Sony 18-55mm f/3.5-5.6 DT SAM II SAL18552
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Lab Test Results
August 19, 2013
by Andrew Alexander
Sony has gone with a 18-55mm ƒ/3.5-5.6 as a standard kit lens since 2009, making it analogous to other camera manufacturers. This new version of the lens was announced in February 2013 and is now the standard kit lens to the A58 and A65 camera bodies.
The 18-55mm ƒ/3.5-5.6 DT SAM II was designed to fit only the APS-C sensor, and will show distinct vignetting if used on a Sony full-frame dSLR camera. Accordingly the lens produces an effective field of view of 27-83mm. The lens features a variable aperture, whose maximum size decreases as the focal length is extended:
A circular-shaped lens hood is available for the 18-55mm ƒ/3.5-5.6 DT SAM II, but is not included. The lens is available in a variety of camera kit combinations, or separately for approximately $220.
Sony hasn't made any substantive changes under the hood, so unsurprisingly, there aren't any substantive changes in performance from the previous version of this lens.
Wide open at 18mm and ƒ/3.5, the lens shows a generous area of sharpness reaching almost across the entire frame. The previous version of the lens (the "I" version, as opposed to the subject "II" version) had some issues on the left side at 24mm and 28mm which we do not see now - except now, we note some issues at 35mm instead on the right side. And as before, it's adequate at 55mm, but not great.
Stopping down by a stop shows marginal improvement across all focal lengths, but for maximal sharpness you'll need to stop down twice: optimal sharpness is found at 24mm at ƒ/8. Between 24mm - 35mm, it's sharp all the way to ƒ/11, where diffraction limiting begins to set in. Happily, the "II" version of the lens corrects some of the optical flaws we found in the mid-range of the lens, but all of this could be dependent upon the sample that you end up with.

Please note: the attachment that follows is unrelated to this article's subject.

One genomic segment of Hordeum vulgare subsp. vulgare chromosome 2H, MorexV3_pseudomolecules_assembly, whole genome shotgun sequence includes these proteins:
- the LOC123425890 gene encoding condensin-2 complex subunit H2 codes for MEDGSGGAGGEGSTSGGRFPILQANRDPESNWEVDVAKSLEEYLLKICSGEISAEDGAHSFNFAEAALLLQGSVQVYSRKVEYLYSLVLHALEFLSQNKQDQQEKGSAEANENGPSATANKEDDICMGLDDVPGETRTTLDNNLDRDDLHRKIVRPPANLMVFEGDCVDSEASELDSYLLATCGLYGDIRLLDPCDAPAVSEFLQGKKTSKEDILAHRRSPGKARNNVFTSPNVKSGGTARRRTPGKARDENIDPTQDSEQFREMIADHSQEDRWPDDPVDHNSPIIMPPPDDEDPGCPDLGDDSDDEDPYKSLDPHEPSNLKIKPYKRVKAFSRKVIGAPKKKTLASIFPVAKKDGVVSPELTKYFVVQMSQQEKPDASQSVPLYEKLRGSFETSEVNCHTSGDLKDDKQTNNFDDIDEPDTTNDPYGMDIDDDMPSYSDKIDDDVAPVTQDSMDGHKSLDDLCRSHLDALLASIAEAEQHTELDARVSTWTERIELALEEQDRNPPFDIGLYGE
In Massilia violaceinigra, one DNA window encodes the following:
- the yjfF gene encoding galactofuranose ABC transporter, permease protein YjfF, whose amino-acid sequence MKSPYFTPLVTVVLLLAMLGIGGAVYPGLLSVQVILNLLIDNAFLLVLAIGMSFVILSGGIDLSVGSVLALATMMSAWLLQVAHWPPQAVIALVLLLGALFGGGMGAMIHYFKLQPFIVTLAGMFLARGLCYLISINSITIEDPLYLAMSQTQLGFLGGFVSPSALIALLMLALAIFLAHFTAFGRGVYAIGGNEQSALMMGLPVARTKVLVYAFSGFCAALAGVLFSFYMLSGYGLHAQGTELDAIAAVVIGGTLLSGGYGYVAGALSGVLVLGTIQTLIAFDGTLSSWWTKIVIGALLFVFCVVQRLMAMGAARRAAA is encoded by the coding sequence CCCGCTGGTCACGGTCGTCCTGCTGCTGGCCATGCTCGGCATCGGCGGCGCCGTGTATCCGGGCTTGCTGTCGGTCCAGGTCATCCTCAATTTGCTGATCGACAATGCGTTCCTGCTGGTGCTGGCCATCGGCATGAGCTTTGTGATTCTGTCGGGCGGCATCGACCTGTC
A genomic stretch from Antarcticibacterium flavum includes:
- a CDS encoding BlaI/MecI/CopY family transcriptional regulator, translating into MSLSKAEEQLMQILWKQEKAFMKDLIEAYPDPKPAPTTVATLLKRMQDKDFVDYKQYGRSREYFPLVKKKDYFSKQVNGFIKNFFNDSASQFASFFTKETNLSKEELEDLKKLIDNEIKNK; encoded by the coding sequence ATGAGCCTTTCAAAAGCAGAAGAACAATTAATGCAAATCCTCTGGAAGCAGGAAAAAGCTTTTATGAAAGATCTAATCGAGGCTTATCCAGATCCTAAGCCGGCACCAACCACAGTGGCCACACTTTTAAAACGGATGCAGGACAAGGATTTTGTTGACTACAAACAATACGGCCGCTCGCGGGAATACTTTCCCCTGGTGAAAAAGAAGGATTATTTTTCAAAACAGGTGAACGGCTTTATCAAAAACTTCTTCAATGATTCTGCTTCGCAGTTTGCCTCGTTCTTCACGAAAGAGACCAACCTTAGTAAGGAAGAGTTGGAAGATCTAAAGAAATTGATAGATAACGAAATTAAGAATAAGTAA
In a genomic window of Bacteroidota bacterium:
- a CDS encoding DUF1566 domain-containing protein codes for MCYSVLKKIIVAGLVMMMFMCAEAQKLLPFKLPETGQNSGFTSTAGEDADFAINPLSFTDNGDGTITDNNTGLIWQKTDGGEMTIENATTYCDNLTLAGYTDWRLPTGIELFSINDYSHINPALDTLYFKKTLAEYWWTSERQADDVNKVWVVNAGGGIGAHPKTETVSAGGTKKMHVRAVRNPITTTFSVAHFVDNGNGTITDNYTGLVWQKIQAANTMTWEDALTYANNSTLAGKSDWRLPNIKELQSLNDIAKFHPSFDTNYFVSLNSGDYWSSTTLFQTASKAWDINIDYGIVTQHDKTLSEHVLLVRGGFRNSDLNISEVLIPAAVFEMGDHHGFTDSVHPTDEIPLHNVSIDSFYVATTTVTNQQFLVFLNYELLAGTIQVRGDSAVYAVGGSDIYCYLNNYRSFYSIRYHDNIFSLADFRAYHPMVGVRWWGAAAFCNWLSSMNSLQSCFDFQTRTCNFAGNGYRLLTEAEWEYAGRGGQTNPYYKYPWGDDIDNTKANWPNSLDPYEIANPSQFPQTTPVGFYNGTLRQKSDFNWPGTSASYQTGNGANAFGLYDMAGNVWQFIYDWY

Fully-stopped down performance isn't great, but isn't as awful as we've seen on other lenses - best at 18mm, where the smallest available aperture is ƒ/22, and poor at 55mm at ƒ/36.
While a bit high at 18mm, chromatic aberration is on the whole quite well-tamed, especially at 28mm and longer. The results are fairly uniform from aperture to aperture, with perhaps some advantage to stopping down, especially at the 18mm mark.
Corner shading is significant only at 18mm and 24mm; at other focal lengths, there is no appreciable light falloff. The corners are darkest at 18mm and ƒ/3.5, where we note corners that are 2/3 EV darker than the center. At 24mm and ƒ/4, the differential is just a bit lower than a half-stop. At any other setting than 18mm, corner shading falls below the quarter-stop differential; at 18mm, stopping down to ƒ/5.6 and greater will still show corners that are a third-of-a-stop darker than the center.